[linux-elitists] PengPod engineers for a new project

David Edmondson dme at dme.org
Mon Sep 2 02:35:00 PDT 2013


Sorry for the long delay, I was on holiday.

On Thu, Aug 08 2013, Greg KH wrote:
> On Thu, Aug 08, 2013 at 11:40:17AM +0100, David Edmondson wrote:
>> On Thu, Aug 08 2013, Greg KH wrote:
>> > Linux will "win completely", and by doing so we have done something that
>> > no one else has ever done, in a way of doing it that has never been done
>> > before, and in a way that only a very few could have guessed would be
>> > possible[1].
>> 
>> Agreed. I certainly would not have anticipated the speed and extent of
>> its' success. It is the best of times.
>
> "speed"?  20 years isn't exactly fast :)

It seems like only yesterday that I booted the Linux kernel from a
floppy disk (no hard disk support), was dumped at a shell prompt (no
login) and fired up KA9Q to connect to a remote system using an external
modem (no kernel TCP/IP stack).

>> Linus chose a specific license, presumably with specific intent.
>
> And what was that intent?

I cannot know with any certainty, and am not in as good a position as
yourself to know with any confidence, but[1] I hope that it was with the
intention that the software be shared in accordance with both the terms
and spirit of the license.

>> That license includes various clauses intended to promote particular
>> behaviour and provide certain guarantees. Doesn't that license provide
>> various freedoms?
>
> And how has that license prevented any of those "freedoms"?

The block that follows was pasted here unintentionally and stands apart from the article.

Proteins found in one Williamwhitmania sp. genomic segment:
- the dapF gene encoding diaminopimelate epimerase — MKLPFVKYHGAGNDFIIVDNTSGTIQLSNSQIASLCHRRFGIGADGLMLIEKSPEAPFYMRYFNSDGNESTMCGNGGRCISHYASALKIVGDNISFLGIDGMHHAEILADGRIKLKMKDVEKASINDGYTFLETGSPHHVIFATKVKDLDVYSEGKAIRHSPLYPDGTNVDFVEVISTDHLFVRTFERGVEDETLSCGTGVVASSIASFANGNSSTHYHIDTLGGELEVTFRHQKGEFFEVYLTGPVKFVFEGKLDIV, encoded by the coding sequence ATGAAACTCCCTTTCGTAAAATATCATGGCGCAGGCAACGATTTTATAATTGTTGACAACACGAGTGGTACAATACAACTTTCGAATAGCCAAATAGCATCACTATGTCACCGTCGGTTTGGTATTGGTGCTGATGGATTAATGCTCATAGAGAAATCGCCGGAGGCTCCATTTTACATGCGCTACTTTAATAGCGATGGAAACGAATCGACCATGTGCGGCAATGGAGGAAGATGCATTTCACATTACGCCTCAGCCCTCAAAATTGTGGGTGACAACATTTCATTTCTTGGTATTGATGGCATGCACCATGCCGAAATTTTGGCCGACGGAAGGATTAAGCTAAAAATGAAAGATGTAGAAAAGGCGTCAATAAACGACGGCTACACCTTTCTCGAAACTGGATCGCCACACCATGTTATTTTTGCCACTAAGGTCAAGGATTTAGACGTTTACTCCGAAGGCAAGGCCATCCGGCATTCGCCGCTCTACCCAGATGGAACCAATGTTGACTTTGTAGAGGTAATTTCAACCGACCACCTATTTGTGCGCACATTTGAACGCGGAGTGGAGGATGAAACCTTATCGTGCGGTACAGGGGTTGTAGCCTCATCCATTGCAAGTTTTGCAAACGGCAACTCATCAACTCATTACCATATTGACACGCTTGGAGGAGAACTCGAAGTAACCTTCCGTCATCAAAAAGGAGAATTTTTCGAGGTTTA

It has not.

> What has changed since the creation of the kernel that has prevented any
> of these "freedoms"?

The careful creation of software, software licenses and businesses
around the kernel that don't share the same terms or spirit.

> Remember, the FSF was the one that _approved_ Tivo's usage of signed
> bootloaders to lock down the kernel to a specific version in the
> machine as a valid interpretation of GPLv2.  So you can't complain about
> that, as you will be arguing against the creator of the license.

That's allowed, right? :-)

>> As for the worst of times, Jason described a possible scenario:
>> 
>>    As to predicting the long term, I suppose it depends on whether you
>>    think what we today call phones and tablets, and the operating
>>    systems running on them, will ultimately displace desktop machines as
>>    traditionally understood.
>> 
>> Those devices (phones and tablets) are often built in a way that is
>> restrictive - closed components, hidden software, etc.
>
> And what does that have to do with Linux?

The devices are described as "Linux devices", but include many
components which do not share the same license or source code
philosophy.

> I understand some people's annoyance at this type of thing, but Linux
> does not impose "usage restrictions" on devices.  To do so would be a
> violation of another type of "freedom", don't you agree?

Of course - (almost?) any freedom that might be granted can be phrased
as a restriction on some other freedom.

From reading your comments I realise that I used (and have generally
been using) the term "Linux" in a sloppy way - to mean something more
that the kernel. It's a mistake to do so in such discussions.

Footnotes: 
[1]  "I have no firm basis on which to make a statement, but will do so
     anyway."
-------------- next part --------------
A non-text attachment was scrubbed...
Name: signature.asc
Type: application/pgp-signature
Size: 327 bytes
Desc: not available
URL: <http://zgp.org/pipermail/linux-elitists/attachments/20130902/2a697832/attachment.sig>


More information about the linux-elitists mailing list